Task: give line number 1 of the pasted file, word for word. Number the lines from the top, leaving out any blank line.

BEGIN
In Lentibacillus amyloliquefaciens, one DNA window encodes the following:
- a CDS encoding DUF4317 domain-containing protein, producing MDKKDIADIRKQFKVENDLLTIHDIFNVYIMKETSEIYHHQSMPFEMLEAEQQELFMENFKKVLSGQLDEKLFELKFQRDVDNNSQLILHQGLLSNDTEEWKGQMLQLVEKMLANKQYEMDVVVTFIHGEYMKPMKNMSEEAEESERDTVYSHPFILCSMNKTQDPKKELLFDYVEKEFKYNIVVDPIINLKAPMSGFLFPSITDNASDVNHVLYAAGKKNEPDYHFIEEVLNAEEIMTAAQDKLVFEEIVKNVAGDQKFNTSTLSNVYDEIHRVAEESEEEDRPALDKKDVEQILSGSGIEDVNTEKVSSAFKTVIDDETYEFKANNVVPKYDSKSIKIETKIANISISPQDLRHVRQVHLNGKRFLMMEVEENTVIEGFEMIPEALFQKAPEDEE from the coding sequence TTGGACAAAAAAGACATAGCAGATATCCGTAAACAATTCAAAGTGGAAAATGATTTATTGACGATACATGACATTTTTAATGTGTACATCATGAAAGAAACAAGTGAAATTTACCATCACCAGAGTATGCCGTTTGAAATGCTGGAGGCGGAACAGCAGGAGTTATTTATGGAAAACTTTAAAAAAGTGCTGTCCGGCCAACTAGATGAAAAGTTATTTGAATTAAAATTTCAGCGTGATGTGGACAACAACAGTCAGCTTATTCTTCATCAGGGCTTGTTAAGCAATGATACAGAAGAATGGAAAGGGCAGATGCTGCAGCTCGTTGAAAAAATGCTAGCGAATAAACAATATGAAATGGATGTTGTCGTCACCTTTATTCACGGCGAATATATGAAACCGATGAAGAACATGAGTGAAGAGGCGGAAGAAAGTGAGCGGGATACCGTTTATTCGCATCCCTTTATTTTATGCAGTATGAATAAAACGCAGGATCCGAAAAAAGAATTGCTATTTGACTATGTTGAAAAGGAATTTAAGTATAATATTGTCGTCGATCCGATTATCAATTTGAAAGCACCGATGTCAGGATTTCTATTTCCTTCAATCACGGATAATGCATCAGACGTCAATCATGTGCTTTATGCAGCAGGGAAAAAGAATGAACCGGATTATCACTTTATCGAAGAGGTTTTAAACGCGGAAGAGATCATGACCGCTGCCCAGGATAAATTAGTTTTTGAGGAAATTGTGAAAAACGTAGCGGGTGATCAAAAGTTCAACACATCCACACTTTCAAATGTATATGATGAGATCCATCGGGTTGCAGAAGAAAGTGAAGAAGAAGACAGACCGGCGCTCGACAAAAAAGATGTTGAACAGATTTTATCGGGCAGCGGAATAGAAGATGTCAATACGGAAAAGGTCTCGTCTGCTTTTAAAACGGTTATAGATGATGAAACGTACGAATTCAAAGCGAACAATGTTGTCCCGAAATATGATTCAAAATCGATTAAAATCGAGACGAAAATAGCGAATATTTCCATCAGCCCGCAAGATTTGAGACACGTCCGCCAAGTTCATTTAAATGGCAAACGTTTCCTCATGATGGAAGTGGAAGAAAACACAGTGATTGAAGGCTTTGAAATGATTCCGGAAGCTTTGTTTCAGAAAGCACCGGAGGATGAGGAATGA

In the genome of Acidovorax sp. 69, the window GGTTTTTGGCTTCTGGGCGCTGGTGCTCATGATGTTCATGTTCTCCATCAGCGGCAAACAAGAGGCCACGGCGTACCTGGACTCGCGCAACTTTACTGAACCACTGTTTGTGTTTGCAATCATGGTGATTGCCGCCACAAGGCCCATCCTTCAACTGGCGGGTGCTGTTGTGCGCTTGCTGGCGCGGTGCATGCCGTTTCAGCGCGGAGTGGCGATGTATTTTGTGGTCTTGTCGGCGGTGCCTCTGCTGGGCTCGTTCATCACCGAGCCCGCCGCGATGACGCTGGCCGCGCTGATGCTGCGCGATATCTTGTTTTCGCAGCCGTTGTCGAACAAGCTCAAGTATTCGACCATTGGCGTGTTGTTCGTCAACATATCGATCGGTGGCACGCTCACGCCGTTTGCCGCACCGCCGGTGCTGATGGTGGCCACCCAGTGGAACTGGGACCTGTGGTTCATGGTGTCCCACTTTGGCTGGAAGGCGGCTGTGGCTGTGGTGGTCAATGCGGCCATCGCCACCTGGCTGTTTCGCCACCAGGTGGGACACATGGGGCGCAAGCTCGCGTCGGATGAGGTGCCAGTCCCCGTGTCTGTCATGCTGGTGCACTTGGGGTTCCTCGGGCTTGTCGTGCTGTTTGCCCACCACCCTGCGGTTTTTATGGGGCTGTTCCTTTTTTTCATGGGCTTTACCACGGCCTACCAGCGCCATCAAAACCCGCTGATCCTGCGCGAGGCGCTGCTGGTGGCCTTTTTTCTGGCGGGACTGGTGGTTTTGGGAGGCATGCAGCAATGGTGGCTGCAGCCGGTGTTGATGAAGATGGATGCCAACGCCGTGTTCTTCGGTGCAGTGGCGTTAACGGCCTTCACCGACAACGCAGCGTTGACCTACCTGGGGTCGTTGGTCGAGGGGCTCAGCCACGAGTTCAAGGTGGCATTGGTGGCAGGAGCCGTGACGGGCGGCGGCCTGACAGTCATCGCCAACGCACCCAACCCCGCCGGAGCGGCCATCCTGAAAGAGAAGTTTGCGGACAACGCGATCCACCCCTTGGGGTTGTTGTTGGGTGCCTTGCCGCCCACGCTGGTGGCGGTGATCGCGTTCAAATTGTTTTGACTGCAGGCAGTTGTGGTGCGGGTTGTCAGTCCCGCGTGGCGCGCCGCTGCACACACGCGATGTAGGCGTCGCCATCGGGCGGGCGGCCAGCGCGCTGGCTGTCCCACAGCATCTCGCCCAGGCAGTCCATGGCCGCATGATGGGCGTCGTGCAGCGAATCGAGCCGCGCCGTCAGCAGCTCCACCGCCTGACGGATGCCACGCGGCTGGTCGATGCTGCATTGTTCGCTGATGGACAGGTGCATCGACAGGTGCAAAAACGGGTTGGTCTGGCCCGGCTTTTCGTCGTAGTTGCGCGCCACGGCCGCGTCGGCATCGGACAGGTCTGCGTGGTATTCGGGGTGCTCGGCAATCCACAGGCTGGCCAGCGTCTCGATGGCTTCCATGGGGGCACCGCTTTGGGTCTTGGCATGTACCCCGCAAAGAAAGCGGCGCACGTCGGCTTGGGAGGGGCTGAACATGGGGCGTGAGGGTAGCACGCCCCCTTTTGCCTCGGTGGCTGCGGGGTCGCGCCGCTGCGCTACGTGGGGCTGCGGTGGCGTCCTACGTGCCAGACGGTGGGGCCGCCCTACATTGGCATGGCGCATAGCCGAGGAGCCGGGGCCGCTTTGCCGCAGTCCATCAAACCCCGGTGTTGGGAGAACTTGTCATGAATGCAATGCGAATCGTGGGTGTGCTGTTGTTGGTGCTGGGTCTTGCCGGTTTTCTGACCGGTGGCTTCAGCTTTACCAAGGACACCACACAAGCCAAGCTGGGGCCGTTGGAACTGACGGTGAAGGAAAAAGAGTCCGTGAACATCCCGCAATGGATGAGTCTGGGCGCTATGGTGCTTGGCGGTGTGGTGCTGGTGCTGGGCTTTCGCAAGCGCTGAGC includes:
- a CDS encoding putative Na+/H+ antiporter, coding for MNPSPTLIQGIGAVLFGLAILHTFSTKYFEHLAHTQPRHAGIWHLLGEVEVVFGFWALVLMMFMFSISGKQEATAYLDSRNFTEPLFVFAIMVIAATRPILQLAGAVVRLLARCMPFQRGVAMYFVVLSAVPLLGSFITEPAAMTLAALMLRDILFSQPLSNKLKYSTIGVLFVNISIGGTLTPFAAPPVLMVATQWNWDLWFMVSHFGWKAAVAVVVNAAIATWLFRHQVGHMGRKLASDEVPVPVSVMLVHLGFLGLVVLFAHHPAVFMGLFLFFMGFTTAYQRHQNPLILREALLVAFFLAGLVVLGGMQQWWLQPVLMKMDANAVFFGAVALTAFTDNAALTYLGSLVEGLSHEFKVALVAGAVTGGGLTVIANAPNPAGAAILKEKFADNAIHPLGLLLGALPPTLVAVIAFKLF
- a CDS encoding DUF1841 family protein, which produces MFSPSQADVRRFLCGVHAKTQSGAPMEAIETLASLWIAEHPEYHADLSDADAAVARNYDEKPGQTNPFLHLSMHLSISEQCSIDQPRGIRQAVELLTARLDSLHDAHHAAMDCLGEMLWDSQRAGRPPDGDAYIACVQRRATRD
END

In Lentibacillus amyloliquefaciens, one DNA window encodes the following: